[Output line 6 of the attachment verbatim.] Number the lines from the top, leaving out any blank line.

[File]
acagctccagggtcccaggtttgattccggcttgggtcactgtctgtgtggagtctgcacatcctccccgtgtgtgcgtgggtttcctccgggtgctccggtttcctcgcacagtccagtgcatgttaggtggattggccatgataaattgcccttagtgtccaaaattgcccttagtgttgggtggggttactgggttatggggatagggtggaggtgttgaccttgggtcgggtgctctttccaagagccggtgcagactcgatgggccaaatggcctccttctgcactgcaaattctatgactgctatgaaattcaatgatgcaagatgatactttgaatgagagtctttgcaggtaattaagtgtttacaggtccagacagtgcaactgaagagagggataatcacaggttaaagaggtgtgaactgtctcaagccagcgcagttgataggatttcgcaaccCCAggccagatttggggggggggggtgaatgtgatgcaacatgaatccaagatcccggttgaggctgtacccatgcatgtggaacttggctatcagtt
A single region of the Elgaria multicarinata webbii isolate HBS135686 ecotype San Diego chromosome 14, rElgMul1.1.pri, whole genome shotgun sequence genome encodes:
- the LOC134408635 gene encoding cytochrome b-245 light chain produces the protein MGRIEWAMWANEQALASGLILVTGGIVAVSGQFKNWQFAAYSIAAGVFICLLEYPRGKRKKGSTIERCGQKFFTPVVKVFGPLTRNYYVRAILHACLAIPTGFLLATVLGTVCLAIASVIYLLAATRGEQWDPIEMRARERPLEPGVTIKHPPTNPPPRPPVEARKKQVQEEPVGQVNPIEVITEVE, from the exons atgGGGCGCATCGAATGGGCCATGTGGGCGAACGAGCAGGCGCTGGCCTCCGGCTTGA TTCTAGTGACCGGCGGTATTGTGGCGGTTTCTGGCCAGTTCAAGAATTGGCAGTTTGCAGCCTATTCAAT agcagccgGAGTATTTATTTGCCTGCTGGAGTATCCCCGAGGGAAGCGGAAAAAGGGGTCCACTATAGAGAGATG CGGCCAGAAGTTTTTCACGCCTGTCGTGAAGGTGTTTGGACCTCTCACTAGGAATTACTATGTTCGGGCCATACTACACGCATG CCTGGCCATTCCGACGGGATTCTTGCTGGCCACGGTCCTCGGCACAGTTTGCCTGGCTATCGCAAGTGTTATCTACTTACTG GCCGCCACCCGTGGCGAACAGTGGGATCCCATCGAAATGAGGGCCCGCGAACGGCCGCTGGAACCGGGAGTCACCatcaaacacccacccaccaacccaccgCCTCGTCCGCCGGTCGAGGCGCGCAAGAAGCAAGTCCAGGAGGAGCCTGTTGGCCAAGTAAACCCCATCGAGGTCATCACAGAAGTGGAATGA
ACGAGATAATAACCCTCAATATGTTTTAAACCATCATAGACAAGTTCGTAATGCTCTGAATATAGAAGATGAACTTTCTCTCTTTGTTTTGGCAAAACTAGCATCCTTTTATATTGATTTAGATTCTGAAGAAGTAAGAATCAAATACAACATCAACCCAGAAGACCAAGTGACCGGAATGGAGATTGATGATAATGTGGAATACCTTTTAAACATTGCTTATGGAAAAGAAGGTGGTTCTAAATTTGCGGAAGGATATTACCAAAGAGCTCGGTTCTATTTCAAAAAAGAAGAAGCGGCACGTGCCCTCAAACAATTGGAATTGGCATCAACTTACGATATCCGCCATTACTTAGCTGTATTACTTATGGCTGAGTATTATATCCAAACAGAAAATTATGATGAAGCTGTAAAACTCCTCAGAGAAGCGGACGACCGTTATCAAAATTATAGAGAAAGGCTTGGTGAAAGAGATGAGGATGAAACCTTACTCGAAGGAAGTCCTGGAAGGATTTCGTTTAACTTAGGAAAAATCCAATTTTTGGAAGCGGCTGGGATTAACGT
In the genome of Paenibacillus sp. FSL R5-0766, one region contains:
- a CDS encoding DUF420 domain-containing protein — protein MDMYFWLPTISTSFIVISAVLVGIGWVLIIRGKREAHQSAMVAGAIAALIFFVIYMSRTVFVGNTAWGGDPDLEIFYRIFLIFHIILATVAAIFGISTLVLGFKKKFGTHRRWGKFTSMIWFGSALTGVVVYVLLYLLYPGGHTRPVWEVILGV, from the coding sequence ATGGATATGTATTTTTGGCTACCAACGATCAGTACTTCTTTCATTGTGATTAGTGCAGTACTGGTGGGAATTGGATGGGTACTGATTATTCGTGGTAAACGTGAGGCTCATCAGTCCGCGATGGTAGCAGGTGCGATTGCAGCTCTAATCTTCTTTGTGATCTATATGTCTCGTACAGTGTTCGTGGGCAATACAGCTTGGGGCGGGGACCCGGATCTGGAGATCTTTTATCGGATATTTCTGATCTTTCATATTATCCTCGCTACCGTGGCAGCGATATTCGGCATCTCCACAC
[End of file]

- a CDS encoding DUF420 domain-containing protein — protein MDMYFWLPTISTSFIVISAVLVGIGWVLIIRGKREAHQSAMVAGAIAALIFFVIYMSRTVFVGNTAWGGDPDLEIFYRIFLIFHIILATVAAIFGISTLVLGFKKKFGTHRRWGKFTSMIWFGSALTGVVVYVLLYLLYPGGHTRPVWEVILGV, from the coding sequence ATGGATATGTATTTTTGGCTACCAACGATCAGTACTTCTTTCATTGTGATTAGTGCAGTACTGGTGGGAATTGGATGGGTACTGATTATTCGTGGTAAACGTGAGGCTCATCAGTCCGCGATGGTAGCAGGTGCGATTGCAGCTCTAATCTTCTTTGTGATCTATATGTCTCGTACAGTGTTCGTGGGCAATACAGCTTGGGGCGGGGACCCGGATCTGGAGATCTTTTATCGGATATTTCTGATCTTTCATATTATCCTCGCTACCGTGGCAGCGATATTCGGCATCTCCACAC